On July 11 Gov. Arnold Schwarzenegger scored his biggest victory of the year, signing a budget in which the Democratic-controlled legislature gave him almost everything he wanted in his effort to cure this debt-plagued state government.
But hard on the heels of that triumph, one of Schwarzenegger's aides told me last week, "Ka-chunk, ka-chunk. It was like getting run over by the front and rear wheels of a truck."
On July 13 news reports revealed that just before taking office in 2003, the governor had signed a multimillion-dollar contract with the publisher of two muscle magazines that rely on ads for nutritional supplements -- and then vetoed a bill that would have regulated some of those supplements. After 24 hours of brutal editorial condemnation of what another aide called "that $8 million mistake," Schwarzenegger gave up that income and scrapped another multimillion-dollar deal to promote a body-building festival in Columbus, Ohio.
Then a California court threw one of Schwarzenegger's key initiatives off the ballot in the November special election he had ordered -- a measure aimed at transferring the power to draw legislative and congressional district lines from the legislature to a panel of three retired judges. Those the governor had entrusted with qualifying the initiative had mistakenly submitted a title and description to the attorney general slightly different from the language on the petition forms signed by voters -- a big enough discrepancy for the judge to invalidate the petitions.
An appeals court has stayed that order, pending a review, but suddenly, a Republican who seemingly had brought an aura of invincibility with him from his Hollywood strongman days appeared to be stumbling and gasping for air.
Last weekend, California papers quoted Mike Murphy, Schwarzenegger's political consultant, as speculating that he might try to call off the special election -- only to have that message countermanded by the governor's official spokesman.
So, at the moment, both sides are preparing for a showdown on the November ballot, with Schwarzenegger and his business allies focused on a budget reform that would significantly limit the legislature's ability to put windfall revenue -- such as that generated by the 1990s dot-com "bubble" -- into continuing programs and at the same time expand the governor's power to cut spending when revenue slumps.
Arrayed against him is a coalition led by public employee unions and their private-sector allies. They have mounted an expensive ad campaign that has contributed to a severe slump in Schwarzenegger's poll ratings. The Public Policy Institute's July poll put his job approval at 41 percent among likely voters, down 22 points from January.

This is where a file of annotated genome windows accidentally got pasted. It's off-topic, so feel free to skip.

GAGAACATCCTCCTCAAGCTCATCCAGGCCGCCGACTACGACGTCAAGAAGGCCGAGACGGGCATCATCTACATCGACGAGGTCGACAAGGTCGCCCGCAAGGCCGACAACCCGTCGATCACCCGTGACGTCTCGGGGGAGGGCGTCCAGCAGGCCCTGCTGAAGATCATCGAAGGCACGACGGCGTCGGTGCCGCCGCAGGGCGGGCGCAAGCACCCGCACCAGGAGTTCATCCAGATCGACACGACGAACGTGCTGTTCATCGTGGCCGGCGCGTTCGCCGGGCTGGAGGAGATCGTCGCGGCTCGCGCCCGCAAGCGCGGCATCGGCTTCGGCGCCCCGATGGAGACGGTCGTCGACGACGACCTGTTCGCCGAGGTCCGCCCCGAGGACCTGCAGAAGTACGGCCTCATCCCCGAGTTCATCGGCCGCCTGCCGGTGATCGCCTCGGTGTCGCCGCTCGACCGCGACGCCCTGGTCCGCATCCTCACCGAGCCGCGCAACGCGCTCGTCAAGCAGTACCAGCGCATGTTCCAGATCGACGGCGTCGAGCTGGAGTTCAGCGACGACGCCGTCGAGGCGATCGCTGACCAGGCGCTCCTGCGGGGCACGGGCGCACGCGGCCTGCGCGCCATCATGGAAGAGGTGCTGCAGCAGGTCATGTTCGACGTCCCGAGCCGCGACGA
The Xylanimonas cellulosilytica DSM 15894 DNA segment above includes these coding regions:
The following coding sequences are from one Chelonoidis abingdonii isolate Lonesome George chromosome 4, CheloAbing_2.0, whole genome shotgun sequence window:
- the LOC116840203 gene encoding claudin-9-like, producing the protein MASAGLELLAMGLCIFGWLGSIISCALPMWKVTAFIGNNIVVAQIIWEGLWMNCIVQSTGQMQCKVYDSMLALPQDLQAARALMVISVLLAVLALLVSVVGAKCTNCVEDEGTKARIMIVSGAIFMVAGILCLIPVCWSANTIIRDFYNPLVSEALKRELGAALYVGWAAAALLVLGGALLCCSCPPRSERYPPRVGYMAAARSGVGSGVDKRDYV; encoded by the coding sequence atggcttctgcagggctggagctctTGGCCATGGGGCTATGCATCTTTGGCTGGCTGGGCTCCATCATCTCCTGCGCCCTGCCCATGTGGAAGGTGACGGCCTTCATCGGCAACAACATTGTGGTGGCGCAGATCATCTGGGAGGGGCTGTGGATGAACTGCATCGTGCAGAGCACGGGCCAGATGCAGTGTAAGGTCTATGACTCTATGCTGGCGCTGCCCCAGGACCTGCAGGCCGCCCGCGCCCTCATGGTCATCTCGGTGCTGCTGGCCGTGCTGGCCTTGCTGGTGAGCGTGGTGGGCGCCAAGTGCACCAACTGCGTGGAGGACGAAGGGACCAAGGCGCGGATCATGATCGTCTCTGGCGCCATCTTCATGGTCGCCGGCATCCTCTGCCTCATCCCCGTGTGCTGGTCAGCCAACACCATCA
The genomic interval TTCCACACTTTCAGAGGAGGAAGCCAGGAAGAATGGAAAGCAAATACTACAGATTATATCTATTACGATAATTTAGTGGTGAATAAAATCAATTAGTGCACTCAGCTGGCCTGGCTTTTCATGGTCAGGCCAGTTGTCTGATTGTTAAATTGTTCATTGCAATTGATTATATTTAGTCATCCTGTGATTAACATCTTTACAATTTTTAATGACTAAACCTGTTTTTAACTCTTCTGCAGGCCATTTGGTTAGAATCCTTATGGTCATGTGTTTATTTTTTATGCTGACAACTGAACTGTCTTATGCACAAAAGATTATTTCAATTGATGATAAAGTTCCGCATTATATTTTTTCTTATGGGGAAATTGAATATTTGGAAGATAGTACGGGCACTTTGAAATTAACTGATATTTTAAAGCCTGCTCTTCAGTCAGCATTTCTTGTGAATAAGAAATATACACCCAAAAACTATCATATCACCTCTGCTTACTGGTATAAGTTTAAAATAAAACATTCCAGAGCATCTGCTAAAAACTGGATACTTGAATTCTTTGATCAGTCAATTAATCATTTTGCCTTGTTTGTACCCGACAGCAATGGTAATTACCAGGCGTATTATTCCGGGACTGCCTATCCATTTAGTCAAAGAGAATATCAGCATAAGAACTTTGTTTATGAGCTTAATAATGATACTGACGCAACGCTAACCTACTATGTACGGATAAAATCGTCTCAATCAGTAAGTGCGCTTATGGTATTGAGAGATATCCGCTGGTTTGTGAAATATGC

Polling on the budget proposal indicates it, too, faces an uphill battle, because it would trim education spending. Defeat on that issue would send Schwarzenegger into the last year of his term on a downward slide.
That explains why one of those directly involved in managing his initiative campaign said, "We're preparing for war, but we're praying for peace," a last-minute compromise with the legislature that would make it possible to cancel the special election. But the odds are against any such deal; a senior Schwarzenegger strategist gives it only one chance in five. The special election ballot also includes two issues of particular importance to conservatives. One would require notification of parents before a minor could receive an abortion. The other would force public-sector unions to get annual approval from each of their members to use their dues for political purposes. The GOP hard core wants to vote this year on those issues.
So far, Schwarzenegger has not embraced the union dues measure, and his continued neutrality could also be part of the price Democrats exact in a deal. The unions defeated a similar but broader measure in 1998, and if they think they can do so again in the special election, they'd prefer to have it out of the way before next year's campaigns begin. They can't, however, be sure of victory.
Even in his current weakened condition, Schwarzenegger is in a statistical tie against two unexceptional Democratic challengers for the 2006 election. Union leaders concede that he could -- like predecessors Pete Wilson and Gray Davis -- win another term despite weak personal ratings.
What he cannot do, most observers agree, is regain the status he once enjoyed as a popular hero whose appeal transcends normal partisan and ideological lines. His rhetorical attacks on teachers, nurses and other political foes have polarized voters. The gamble he is taking with a special election is a big one -- and the Terminator is looking wobbly as he approaches it.